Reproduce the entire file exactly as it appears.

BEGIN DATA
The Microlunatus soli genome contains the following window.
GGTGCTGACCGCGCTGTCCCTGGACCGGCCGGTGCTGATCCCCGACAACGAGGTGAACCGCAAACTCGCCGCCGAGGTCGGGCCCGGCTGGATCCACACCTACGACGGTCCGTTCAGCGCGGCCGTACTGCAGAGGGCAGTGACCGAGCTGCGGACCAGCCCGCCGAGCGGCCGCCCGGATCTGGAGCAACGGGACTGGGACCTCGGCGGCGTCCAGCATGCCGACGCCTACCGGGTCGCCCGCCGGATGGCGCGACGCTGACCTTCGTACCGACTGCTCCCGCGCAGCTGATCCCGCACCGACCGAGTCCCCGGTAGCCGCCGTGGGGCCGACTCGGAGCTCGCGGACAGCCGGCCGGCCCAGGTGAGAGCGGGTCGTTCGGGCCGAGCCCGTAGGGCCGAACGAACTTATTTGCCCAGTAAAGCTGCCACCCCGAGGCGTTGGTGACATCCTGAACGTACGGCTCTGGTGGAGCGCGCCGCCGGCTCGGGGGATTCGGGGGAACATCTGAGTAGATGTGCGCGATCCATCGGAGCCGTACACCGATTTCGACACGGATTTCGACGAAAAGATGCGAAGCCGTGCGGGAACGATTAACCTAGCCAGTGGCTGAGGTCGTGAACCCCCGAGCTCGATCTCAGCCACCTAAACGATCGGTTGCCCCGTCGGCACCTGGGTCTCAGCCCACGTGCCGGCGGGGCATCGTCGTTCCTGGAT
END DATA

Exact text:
The Microlunatus soli genome contains the following window.
GGTGCTGACCGCGCTGTCCCTGGACCGGCCGGTGCTGATCCCCGACAACGAGGTGAACCGCAAACTCGCCGCCGAGGTCGGGCCCGGCTGGATCCACACCTACGACGGTCCGTTCAGCGCGGCCGTACTGCAGAGGGCAGTGACCGAGCTGCGGACCAGCCCGCCGAGCGGCCGCCCGGATCTGGAGCAACGGGACTGGGACCTCGGCGGCGTCCAGCATGCCGACGCCTACCGGGTCGCCCGCCGGATGGCGCGACGCTGACCTTCGTACCGACTGCTCCCGCGCAGCTGATCCCGCACCGACCGAGTCCCCGGTAGCCGCCGTGGGGCCGACTCGGAGCTCGCGGACAGCCGGCCGGCCCAGGTGAGAGCGGGTCGTTCGGGCCGAGCCCGTAGGGCCGAACGAACTTATTTGCCCAGTAAAGCTGCCACCCCGAGGCGTTGGTGACATCCTGAACGTACGGCTCTGGTGGAGCGCGCCGCCGGCTCGGGGGATTCGGGGGAACATCTGAGTAGATGTGCGCGATCCATCGGAGCCGTACACCGATTTCGACACGGATTTCGACGAAAAGATGCGAAGCCGTGCGGGAACGATTAACCTAGCCAGTGGCTGAGGTCGTGAACCCCCGAGCTCGATCTCAGCCACCTAAACGATCGGTTGCCCCGTCGGCACCTGGGTCTCAGCCCACGTGCCGGCGGGGCATCGTCGTTCCTGGAT